SUBSYSTEMS=="usb", ATTRS{idVendor}=="04e8", ATTRS{idProduct}=="68c3", MODE="0666"

It should be apparent where the vendor and product IDs have been inserted.

On my machine, I wanted to change permissions for four devices: a Nexus S 4G (no longer in my possession), an HTC Hero, an HTC Evo 3D, and a Samsung Droid Charge:

SUBSYSTEMS=="usb", ATTRS{idVendor}=="18d1", ATTRS{idProduct}=="4e22", MODE="0666"
SUBSYSTEMS=="usb", ATTRS{idVendor}=="0bb4", ATTRS{idProduct}=="0c9a", MODE="0666"
SUBSYSTEMS=="usb", ATTRS{idVendor}=="0bb4", ATTRS{idProduct}=="0cba", MODE="0666"
SUBSYSTEMS=="usb", ATTRS{idVendor}=="04e8", ATTRS{idProduct}=="68c3", MODE="0666"

After saving the file, udev must be restarted in order to read the rules: 'sudo restart udev'. When udev sees a match for a USB device with the given vendor and product IDs, it sets the device permission to 0666, or read/write for owner, group and world (world being us, since owner is root.)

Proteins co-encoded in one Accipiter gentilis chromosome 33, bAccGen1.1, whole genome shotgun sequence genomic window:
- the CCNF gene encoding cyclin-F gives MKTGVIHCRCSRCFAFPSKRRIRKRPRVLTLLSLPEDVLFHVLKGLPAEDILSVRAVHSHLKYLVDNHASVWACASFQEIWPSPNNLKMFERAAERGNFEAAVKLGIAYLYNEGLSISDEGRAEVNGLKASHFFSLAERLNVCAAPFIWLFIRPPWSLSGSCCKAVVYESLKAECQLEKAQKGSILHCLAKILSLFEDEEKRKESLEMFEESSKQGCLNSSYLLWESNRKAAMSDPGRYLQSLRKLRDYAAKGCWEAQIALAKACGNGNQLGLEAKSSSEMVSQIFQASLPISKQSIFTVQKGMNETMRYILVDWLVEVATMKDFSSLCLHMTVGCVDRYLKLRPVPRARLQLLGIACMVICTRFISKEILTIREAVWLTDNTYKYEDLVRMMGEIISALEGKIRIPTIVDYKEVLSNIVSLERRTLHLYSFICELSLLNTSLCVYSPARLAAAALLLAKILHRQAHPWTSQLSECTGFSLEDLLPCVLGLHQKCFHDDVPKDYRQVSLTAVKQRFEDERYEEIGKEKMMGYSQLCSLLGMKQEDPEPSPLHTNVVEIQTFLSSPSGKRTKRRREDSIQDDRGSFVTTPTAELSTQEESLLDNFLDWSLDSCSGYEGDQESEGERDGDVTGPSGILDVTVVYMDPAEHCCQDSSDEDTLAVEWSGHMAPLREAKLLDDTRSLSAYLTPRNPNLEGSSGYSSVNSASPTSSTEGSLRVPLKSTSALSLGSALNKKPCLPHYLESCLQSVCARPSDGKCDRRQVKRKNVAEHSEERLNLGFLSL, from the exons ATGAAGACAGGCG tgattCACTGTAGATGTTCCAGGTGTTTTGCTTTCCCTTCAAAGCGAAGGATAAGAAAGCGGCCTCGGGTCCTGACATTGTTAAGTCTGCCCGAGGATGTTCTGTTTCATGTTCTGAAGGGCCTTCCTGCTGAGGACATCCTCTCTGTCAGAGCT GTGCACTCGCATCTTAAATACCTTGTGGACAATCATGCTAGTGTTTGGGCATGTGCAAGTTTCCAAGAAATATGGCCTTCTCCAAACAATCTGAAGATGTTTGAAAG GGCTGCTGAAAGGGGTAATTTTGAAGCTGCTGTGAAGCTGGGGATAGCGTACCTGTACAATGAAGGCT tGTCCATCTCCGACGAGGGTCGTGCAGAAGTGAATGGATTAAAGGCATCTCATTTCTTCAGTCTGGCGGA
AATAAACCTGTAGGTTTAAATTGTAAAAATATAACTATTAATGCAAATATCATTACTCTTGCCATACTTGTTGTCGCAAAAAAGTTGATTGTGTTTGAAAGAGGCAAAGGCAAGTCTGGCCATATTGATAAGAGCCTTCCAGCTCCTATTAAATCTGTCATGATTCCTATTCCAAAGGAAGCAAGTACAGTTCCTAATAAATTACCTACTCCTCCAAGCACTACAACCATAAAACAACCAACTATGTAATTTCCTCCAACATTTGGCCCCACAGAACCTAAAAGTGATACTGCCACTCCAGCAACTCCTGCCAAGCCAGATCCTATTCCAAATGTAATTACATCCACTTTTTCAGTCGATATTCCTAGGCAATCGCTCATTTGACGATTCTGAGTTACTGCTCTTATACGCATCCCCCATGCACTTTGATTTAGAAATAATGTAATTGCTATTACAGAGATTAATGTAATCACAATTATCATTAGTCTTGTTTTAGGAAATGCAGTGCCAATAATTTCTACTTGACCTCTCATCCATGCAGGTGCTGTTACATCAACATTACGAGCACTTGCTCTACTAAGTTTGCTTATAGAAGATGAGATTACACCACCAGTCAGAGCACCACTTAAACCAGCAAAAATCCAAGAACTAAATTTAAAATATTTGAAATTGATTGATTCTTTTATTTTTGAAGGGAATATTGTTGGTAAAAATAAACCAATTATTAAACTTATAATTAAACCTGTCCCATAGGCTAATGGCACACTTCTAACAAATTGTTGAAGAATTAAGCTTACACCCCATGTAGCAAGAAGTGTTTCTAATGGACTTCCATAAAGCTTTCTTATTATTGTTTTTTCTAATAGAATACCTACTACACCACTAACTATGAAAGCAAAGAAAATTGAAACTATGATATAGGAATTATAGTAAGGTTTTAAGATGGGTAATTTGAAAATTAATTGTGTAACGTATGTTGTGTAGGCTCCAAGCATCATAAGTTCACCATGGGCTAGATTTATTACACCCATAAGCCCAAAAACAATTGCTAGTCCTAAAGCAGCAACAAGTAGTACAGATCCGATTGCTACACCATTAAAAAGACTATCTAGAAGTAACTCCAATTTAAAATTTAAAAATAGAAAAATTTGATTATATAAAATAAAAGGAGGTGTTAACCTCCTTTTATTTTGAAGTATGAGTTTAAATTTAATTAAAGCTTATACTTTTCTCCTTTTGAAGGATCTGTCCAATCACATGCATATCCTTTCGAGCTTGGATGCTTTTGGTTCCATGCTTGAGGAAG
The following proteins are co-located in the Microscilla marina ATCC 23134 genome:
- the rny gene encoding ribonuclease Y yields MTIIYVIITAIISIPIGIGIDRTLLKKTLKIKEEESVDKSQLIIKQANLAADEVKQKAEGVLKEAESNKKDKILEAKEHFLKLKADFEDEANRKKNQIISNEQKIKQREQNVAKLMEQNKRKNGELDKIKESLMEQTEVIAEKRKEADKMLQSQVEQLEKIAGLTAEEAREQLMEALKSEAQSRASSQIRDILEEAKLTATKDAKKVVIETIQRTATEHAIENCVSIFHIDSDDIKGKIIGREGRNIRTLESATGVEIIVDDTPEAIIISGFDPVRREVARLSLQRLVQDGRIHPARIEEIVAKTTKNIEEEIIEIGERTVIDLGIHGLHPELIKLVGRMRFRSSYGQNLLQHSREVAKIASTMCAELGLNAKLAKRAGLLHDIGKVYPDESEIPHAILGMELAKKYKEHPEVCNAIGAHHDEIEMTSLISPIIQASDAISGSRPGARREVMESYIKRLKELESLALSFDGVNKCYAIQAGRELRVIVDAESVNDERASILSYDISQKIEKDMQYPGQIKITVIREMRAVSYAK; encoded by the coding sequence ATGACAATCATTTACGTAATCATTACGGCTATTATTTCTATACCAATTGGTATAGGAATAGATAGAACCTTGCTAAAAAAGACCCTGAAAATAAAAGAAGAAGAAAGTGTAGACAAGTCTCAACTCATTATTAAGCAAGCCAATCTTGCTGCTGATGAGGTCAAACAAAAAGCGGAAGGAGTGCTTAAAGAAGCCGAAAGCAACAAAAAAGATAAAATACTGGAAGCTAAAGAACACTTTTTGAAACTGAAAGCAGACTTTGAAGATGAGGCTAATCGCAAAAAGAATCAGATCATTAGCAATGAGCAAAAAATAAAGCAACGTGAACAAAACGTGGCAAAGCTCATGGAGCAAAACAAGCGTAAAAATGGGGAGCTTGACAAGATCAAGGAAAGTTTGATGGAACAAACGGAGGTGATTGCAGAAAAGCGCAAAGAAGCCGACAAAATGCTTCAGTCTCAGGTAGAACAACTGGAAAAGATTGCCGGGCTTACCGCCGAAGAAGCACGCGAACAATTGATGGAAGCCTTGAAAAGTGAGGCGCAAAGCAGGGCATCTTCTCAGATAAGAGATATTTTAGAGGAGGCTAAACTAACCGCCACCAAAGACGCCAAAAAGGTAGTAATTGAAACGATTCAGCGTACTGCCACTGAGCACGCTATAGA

Other Notes

It was observed that after making a change, or due to transient errors, it was sometimes necessary to do one or more of the following:

- run 'adb kill-server'
- unplug and replug the phone
- verify in VMware's Virtual Machine USB settings that the phone is attached to the virtual machine

I also observed that a phone attached during boot was not always recognized and had to be unplugged and replugged after boot to be recognized.


The debugging process was not as clean as shown and reflected a number of dead ends and hints provided by those who had previously posted their findings on the web. The links mentioned above point to a sampling of those posts.